New Economic Numbers

| August 6, 2004 | Reply

Or, “How the Government Blizzard of Statistics Can Make You Drool Like You Just Took a Baseball Bat To The Left Temple”.

The Bureau of Labor Statistics has released the July employment numbers, and they don’t look good. But then again, they do. Let’s see if there’s some way to tangle some sense out of this.


Nonfarm employment was little changed (+32,000) in July, and the unemployment
rate was essentially unchanged at 5.5 percent, the Bureau of Labor Statistics of the U.S. Department of Labor reported today. Employment levels in most of the major industry sectors were little changed over the month.

Unemployment (Household Survey Data)

Both the number of unemployed persons, 8.2 million, and the unemployment rate, 5.5 percent, were essentially unchanged in July. The unemployment rate has shown little movement since December 2003. The jobless rates for the major worker groups–adult men (4.9 percent), adult women (4.9 percent), teenagers
(17.6 percent), whites (4.8 percent), blacks (10.9 percent), and Hispanics or Latinos (6.8 percent)–also were little changed over the month. The unemployment rate for Asians was 4.3 percent in July, not seasonally adjusted. (See tables A-1, A-2, and A-3.)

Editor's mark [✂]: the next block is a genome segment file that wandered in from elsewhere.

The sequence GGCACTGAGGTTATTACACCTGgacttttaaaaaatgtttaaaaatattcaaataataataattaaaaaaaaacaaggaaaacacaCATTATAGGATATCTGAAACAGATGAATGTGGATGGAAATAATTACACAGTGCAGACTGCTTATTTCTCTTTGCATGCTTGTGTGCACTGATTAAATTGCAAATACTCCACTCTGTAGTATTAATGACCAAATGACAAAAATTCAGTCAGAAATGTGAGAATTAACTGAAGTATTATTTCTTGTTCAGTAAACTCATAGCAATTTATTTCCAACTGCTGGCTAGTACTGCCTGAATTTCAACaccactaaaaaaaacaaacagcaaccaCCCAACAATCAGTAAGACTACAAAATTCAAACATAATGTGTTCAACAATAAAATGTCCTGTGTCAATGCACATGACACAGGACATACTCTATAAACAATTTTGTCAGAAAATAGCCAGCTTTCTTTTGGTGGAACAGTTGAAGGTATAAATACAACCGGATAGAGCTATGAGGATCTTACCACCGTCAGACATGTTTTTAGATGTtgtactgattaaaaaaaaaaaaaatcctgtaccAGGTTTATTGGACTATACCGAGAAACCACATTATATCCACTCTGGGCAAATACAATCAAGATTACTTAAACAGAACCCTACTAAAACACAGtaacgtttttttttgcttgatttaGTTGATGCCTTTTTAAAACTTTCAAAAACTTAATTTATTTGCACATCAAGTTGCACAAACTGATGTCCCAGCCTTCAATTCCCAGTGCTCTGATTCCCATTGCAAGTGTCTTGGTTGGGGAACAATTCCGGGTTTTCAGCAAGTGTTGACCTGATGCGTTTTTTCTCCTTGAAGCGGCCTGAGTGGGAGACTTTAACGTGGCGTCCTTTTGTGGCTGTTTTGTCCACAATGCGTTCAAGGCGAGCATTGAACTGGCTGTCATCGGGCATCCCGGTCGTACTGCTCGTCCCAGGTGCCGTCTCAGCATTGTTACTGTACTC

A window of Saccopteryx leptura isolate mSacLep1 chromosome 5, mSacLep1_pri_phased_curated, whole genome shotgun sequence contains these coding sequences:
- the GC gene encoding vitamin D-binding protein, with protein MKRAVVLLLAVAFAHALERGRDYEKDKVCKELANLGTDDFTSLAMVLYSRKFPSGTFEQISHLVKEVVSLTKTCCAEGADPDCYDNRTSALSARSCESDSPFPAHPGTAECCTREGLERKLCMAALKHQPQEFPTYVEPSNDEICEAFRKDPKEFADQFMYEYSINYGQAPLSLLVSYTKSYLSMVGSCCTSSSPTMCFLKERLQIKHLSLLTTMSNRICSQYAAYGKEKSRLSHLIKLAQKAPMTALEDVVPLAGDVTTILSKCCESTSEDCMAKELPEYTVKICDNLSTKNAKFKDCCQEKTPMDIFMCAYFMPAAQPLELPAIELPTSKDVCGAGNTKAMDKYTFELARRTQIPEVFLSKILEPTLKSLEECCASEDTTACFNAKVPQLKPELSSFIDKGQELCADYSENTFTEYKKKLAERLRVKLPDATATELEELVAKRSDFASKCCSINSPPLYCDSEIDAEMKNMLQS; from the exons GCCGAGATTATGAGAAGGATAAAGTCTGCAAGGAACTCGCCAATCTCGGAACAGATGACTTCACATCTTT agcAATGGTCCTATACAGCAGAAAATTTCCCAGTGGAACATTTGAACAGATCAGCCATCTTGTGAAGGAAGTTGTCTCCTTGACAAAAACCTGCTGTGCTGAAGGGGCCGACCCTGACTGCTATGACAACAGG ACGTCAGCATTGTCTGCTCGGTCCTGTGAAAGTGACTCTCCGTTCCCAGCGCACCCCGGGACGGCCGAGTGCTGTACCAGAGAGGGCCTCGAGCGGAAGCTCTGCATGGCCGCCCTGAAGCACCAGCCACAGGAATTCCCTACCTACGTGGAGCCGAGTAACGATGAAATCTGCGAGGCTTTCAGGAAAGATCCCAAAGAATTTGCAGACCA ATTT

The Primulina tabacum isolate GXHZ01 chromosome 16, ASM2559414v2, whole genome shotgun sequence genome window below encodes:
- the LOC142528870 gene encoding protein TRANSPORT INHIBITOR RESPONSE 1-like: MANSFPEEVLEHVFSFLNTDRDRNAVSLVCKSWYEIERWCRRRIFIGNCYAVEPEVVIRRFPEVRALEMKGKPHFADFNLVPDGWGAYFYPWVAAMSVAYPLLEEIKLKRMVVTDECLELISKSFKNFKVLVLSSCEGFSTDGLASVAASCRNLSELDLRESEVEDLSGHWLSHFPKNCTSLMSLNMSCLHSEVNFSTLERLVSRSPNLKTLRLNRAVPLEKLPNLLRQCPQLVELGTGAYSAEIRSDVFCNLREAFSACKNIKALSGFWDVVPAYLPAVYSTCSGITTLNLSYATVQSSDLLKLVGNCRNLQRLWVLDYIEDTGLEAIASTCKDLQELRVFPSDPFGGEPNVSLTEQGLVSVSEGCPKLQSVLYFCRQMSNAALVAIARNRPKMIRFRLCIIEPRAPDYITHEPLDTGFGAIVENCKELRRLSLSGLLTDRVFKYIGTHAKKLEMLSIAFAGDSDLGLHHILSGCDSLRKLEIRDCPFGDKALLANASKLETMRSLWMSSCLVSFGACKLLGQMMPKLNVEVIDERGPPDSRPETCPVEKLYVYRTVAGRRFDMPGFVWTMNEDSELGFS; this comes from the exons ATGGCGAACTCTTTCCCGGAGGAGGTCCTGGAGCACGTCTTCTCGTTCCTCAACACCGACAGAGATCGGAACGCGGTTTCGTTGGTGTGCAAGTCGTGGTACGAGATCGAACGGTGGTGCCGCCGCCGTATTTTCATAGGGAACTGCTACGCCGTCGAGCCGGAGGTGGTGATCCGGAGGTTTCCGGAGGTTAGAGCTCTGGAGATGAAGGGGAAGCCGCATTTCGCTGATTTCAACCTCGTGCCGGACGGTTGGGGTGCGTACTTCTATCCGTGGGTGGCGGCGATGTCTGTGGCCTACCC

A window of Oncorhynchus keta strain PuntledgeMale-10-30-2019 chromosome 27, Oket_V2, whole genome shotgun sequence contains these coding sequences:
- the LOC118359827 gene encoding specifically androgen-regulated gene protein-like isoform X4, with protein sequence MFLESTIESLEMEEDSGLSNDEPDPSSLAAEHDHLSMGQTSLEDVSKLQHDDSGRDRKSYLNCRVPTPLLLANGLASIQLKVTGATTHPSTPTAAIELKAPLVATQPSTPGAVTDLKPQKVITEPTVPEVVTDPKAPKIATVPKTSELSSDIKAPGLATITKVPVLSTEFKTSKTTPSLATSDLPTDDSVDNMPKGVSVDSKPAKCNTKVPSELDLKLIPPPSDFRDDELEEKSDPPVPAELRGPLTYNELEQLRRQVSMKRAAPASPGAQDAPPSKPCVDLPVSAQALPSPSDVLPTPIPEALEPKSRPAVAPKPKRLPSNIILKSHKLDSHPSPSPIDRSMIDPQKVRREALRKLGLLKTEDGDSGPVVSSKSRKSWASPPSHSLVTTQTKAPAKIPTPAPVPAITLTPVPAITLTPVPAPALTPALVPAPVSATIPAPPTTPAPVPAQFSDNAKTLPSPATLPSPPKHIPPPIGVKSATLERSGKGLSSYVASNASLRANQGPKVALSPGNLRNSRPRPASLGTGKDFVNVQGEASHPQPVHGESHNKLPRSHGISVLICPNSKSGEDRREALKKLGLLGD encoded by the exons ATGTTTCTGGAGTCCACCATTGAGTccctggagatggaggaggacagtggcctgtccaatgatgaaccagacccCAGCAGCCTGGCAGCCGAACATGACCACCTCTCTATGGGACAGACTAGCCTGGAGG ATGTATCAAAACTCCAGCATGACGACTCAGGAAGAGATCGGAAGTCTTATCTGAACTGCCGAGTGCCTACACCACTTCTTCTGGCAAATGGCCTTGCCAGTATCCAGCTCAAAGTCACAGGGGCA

Total Employment and the Labor Force (Household Survey Data)

Total employment rose by 629,000 to 139.7 million in July, and the employment population ratio–the proportion of the population age 16 and over with jobs–increased to 62.5 percent. The civilian labor force also increased over the month, rising by 577,000 to 147.9 million, and the labor force participa-
tion rate rose to 66.2 percent. (See table A-1.)

First, a caveat. I’m not an economist. Numbers make me feel dizzy and give me the desire to lay down and drink Scotch for a couple hours. Given that, though let me see if I have this right. The economy added 32,000 jobs – according the the non-farm (payroll) survey, but 629,000 overall. Does this mean that American farms added 597,000 jobs?

Not necessarily. The first survey – the one with the small number – is only a survey of employers’ payrolls. That’s the number of jobs added where one person is paying another person to work for them: restaurants, movie theaters, WalMarts, etc. The second number – the household survey – is a survey of how many people are getting paid to do some work. That includes not only “farm” jobs (a throwback to the 1800s or earlier in the US) but also people who are working as freelancers and who have started their own businesses.

Considering that, these numbers don’t look quite as bad as first indicated. Of course, not being an economy stud, I could well be wrong. I rely on you folks who might have a different view of it to correct me on the factual part of things.

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